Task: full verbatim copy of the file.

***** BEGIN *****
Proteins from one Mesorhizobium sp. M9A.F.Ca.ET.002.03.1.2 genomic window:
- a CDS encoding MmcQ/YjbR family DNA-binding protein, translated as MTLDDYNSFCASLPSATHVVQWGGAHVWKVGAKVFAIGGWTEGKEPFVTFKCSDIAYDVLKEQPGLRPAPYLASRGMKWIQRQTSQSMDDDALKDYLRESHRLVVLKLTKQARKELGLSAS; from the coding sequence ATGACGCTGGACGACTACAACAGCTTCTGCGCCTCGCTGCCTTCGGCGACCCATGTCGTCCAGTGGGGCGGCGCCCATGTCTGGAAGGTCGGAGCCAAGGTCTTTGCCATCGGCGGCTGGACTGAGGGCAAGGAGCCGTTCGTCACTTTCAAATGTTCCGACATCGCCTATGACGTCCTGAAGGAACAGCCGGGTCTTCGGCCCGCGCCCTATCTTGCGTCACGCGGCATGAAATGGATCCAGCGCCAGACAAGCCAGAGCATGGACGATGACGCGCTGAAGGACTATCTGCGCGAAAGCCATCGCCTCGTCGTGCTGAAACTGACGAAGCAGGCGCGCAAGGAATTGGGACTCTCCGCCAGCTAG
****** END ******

Proteins from one Mesorhizobium sp. M9A.F.Ca.ET.002.03.1.2 genomic window:
- a CDS encoding MmcQ/YjbR family DNA-binding protein, translated as MTLDDYNSFCASLPSATHVVQWGGAHVWKVGAKVFAIGGWTEGKEPFVTFKCSDIAYDVLKEQPGLRPAPYLASRGMKWIQRQTSQSMDDDALKDYLRESHRLVVLKLTKQARKELGLSAS; from the coding sequence ATGACGCTGGACGACTACAACAGCTTCTGCGCCTCGCTGCCTTCGGCGACCCATGTCGTCCAGTGGGGCGGCGCCCATGTCTGGAAGGTCGGAGCCAAGGTCTTTGCCATCGGCGGCTGGACTGAGGGCAAGGAGCCGTTCGTCACTTTCAAATGTTCCGACATCGCCTATGACGTCCTGAAGGAACAGCCGGGTCTTCGGCCCGCGCCCTATCTTGCGTCACGCGGCATGAAATGGATCCAGCGCCAGACAAGCCAGAGCATGGACGATGACGCGCTGAAGGACTATCTGCGCGAAAGCCATCGCCTCGTCGTGCTGAAACTGACGAAGCAGGCGCGCAAGGAATTGGGACTCTCCGCCAGCTAG